Five generations have been making the same clam chowder recipe that came from Dolly Midgett, born in 1826 on Hatteras Island. Her descendants, who own Basnight’s Lone Cedar Café on the causeway from Manteo, use her recipe for the chowder on their menu.

Coastal feasts

The first tourists on our beaches were American Indians. Like us, they came to eat. Mainland natives would head over in their canoes after their crops were planted, and then again right after their harvest. Mounds of oyster shells remain, attesting to their feasts.

“My kids like to walk over to the spit of land in the Great Gut, where there’s a mound of old oyster shells, and dig up arrowheads and all sorts of Indian artifacts,” says Annie Davis, owner of The Great Gut Deli in Wanchese.

Oysters were a mainstay when John Gaskill, now 93, spent his summers living at the Bodie Island Lighthouse, where his father was a keeper in the 1920s. “We leased an oyster bed in front [of the lighthouse] … and I’d take the big coal bin and load it up,” he recalls.

“We had [to] salt fish, because during the winter the fish weren’t really there, and we didn’t get red meat unless somebody had an old cow or bull to get rid of,” he says.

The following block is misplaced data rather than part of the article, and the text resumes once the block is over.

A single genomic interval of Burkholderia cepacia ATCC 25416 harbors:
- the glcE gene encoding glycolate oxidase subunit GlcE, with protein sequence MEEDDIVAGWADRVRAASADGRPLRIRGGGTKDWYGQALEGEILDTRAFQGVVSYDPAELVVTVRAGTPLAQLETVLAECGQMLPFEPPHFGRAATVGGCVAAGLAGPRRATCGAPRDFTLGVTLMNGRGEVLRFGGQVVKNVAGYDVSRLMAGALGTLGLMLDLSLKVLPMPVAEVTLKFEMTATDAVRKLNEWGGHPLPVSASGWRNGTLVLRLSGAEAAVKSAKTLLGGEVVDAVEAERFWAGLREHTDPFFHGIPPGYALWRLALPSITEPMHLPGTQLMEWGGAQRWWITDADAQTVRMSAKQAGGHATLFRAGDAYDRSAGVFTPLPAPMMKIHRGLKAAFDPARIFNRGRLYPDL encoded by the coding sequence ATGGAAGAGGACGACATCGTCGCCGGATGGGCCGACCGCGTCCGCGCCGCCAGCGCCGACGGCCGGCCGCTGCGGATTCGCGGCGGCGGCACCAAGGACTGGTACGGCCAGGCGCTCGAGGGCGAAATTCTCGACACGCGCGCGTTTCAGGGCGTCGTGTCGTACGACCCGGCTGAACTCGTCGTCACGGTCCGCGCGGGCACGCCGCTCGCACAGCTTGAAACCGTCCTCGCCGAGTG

His favorite, to this day, is a dinner of boiled drum — “old drum, when they used to let you catch it,” he specifies. Fishing regulations restrict the catch of large drum to ensure their sustainability. Just one of those big drums, sometimes 50 or 60 pounds, fed whole families, sometimes the entire village. Chunks of boiled drum are served along with boiled potatoes, chopped onions, and always fried salt pork.

Sea harvest

As you’d expect, those who lived on the coast ate fish. Lots of fish. “We had fish for breakfast, fish for lunch, and fish for dinner,” Wilson recalls. “Not all three meals every single day, but lots.” Most breakfasts were just “little fish” and potatoes, both boiled. During the winter, they had salted fish, which had to be soaked overnight in water. A winter treat was when the herring were running.